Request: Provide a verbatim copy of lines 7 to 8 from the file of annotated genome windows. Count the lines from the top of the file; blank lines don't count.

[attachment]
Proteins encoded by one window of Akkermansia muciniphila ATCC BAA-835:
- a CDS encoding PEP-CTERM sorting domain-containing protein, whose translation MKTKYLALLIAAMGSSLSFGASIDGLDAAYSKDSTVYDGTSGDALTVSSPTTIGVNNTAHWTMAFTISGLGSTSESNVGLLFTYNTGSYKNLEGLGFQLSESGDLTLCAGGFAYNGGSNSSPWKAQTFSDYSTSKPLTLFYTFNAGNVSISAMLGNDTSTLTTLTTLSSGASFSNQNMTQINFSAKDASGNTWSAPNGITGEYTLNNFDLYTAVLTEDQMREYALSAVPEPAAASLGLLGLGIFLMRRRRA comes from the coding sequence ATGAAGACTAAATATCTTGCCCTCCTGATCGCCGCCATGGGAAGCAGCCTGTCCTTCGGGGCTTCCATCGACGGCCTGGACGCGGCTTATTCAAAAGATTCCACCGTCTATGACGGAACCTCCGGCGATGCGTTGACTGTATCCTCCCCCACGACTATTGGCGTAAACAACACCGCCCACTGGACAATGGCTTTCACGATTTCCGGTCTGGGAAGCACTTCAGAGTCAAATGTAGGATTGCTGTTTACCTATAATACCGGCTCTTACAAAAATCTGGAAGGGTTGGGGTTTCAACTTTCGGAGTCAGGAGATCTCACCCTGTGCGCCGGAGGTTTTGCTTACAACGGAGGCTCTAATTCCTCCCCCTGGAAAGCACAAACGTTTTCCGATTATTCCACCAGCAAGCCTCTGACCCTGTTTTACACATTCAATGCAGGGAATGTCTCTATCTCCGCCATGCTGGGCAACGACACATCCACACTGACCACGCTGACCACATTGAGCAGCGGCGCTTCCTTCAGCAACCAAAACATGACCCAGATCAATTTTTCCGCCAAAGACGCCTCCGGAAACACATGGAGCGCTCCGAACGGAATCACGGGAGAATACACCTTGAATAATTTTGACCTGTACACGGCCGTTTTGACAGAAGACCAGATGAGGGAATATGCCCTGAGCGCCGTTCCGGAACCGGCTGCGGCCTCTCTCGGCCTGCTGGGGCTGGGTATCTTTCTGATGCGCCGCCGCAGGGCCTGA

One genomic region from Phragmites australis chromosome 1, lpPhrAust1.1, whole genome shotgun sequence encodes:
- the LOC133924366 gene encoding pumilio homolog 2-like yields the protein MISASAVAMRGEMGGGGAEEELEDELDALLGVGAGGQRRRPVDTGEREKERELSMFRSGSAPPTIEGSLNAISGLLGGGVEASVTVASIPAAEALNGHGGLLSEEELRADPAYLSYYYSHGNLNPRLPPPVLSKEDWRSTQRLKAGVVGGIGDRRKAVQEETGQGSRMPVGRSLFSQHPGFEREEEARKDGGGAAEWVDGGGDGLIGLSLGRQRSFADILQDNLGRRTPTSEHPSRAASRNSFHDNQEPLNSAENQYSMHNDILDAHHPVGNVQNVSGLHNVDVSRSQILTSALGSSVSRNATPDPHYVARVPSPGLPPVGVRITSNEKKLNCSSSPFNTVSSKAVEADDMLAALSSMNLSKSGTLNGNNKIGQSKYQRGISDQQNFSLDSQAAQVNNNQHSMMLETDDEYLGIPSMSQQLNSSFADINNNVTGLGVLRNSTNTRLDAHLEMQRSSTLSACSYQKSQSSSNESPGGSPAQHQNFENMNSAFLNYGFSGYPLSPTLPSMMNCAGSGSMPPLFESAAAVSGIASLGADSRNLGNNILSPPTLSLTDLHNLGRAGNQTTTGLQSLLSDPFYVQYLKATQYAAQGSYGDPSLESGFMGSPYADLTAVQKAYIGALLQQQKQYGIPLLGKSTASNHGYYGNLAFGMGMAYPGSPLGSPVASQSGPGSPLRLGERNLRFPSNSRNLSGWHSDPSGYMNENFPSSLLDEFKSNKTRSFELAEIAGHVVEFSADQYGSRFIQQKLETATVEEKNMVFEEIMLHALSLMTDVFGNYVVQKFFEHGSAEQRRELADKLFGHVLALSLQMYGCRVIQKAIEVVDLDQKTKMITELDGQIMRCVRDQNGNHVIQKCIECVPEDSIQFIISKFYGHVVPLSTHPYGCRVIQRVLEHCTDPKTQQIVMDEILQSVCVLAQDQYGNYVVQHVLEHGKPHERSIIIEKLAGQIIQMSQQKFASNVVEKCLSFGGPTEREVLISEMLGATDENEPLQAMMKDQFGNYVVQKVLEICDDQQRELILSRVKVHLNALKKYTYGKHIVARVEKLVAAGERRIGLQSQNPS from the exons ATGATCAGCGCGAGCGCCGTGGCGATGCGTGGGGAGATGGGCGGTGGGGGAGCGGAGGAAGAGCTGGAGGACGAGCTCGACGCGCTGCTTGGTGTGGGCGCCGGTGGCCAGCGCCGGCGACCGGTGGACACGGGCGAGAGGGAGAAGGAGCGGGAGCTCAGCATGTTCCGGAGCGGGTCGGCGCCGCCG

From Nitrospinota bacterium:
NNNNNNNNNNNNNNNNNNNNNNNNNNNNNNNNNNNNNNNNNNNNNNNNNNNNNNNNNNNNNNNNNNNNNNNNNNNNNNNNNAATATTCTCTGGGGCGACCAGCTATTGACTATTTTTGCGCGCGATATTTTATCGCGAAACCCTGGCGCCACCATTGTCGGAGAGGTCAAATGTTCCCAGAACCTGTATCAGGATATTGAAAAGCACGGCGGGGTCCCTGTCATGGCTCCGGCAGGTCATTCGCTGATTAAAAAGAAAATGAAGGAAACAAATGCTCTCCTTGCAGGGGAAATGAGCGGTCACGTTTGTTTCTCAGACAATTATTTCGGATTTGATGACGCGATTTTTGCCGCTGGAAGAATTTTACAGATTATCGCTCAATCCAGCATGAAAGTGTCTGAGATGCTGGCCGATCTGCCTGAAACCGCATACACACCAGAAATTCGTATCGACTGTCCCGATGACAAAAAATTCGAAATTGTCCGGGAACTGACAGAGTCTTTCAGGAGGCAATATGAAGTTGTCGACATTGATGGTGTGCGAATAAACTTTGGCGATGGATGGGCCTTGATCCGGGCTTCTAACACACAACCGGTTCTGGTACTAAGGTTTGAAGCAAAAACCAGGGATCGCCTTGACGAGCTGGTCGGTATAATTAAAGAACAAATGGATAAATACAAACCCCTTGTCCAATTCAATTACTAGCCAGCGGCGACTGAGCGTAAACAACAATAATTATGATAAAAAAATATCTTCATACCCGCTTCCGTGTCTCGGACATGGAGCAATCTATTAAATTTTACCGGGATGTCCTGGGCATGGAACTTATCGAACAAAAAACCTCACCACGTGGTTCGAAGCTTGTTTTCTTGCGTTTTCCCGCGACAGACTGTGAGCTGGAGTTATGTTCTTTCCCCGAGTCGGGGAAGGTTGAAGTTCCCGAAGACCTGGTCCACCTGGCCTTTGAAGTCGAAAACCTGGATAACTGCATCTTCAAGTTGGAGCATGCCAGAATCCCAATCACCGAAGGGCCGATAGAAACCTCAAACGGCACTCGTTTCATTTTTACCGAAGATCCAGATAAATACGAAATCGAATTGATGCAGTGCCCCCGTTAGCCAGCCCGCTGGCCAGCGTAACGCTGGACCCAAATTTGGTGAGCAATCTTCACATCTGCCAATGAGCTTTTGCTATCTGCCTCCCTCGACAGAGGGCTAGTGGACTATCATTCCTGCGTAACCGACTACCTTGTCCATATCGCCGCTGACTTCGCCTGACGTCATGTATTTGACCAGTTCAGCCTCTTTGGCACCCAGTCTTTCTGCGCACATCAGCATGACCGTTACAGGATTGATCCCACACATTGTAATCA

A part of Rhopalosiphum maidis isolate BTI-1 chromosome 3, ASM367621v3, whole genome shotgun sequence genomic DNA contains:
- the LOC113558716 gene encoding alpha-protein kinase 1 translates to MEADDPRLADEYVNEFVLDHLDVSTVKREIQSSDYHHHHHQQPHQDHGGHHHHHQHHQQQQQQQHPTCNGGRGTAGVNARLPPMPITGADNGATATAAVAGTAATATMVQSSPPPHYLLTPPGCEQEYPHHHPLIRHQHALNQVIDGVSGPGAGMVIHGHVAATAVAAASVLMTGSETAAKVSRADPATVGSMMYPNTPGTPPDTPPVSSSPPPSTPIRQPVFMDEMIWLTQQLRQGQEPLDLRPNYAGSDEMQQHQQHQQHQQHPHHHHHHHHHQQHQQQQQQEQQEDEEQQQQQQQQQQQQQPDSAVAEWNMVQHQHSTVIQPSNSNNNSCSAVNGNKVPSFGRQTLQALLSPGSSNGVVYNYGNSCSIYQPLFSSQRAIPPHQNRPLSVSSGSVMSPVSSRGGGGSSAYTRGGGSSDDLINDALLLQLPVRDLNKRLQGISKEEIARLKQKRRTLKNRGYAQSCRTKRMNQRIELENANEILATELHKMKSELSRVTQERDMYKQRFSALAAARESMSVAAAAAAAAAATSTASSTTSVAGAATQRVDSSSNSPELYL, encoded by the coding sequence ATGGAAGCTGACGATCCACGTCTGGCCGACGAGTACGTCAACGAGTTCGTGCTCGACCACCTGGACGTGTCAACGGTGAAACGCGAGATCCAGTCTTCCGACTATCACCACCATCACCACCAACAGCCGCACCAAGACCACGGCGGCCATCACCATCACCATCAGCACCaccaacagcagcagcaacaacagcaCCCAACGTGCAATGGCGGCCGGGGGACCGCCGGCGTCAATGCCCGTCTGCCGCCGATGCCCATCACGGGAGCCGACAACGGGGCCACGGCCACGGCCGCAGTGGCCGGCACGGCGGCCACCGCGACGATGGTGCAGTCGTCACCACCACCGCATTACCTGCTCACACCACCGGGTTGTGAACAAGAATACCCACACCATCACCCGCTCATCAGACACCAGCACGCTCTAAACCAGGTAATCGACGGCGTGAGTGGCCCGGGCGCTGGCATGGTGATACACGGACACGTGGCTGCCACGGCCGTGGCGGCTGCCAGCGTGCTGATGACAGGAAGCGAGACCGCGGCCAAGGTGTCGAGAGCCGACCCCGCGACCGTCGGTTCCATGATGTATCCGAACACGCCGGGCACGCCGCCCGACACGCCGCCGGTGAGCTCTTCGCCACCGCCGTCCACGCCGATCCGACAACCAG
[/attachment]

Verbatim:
A part of Rhopalosiphum maidis isolate BTI-1 chromosome 3, ASM367621v3, whole genome shotgun sequence genomic DNA contains:
- the LOC113558716 gene encoding alpha-protein kinase 1 translates to MEADDPRLADEYVNEFVLDHLDVSTVKREIQSSDYHHHHHQQPHQDHGGHHHHHQHHQQQQQQQHPTCNGGRGTAGVNARLPPMPITGADNGATATAAVAGTAATATMVQSSPPPHYLLTPPGCEQEYPHHHPLIRHQHALNQVIDGVSGPGAGMVIHGHVAATAVAAASVLMTGSETAAKVSRADPATVGSMMYPNTPGTPPDTPPVSSSPPPSTPIRQPVFMDEMIWLTQQLRQGQEPLDLRPNYAGSDEMQQHQQHQQHQQHPHHHHHHHHHQQHQQQQQQEQQEDEEQQQQQQQQQQQQQPDSAVAEWNMVQHQHSTVIQPSNSNNNSCSAVNGNKVPSFGRQTLQALLSPGSSNGVVYNYGNSCSIYQPLFSSQRAIPPHQNRPLSVSSGSVMSPVSSRGGGGSSAYTRGGGSSDDLINDALLLQLPVRDLNKRLQGISKEEIARLKQKRRTLKNRGYAQSCRTKRMNQRIELENANEILATELHKMKSELSRVTQERDMYKQRFSALAAARESMSVAAAAAAAAAATSTASSTTSVAGAATQRVDSSSNSPELYL, encoded by the coding sequence ATGGAAGCTGACGATCCACGTCTGGCCGACGAGTACGTCAACGAGTTCGTGCTCGACCACCTGGACGTGTCAACGGTGAAACGCGAGATCCAGTCTTCCGACTATCACCACCATCACCACCAACAGCCGCACCAAGACCACGGCGGCCATCACCATCACCATCAGCACCaccaacagcagcagcaacaacagcaCCCAACGTGCAATGGCGGCCGGGGGACCGCCGGCGTCAATGCCCGTCTGCCGCCGATGCCCATCACGGGAGCCGACAACGGGGCCACGGCCACGGCCGCAGTGGCCGGCACGGCGGCCACCGCGACGATGGTGCAGTCGTCACCACCACCGCATTACCTGCTCACACCACCGGGTTGTGAACAAGAATACCCACACCATCACCCGCTCATCAGACACCAGCACGCTCTAAACCAGGTAATCGACGGCGTGAGTGGCCCGGGCGCTGGCATGGTGATACACGGACACGTGGCTGCCACGGCCGTGGCGGCTGCCAGCGTGCTGATGACAGGAAGCGAGACCGCGGCCAAGGTGTCGAGAGCCGACCCCGCGACCGTCGGTTCCATGATGTATCCGAACACGCCGGGCACGCCGCCCGACACGCCGCCGGTGAGCTCTTCGCCACCGCCGTCCACGCCGATCCGACAACCAG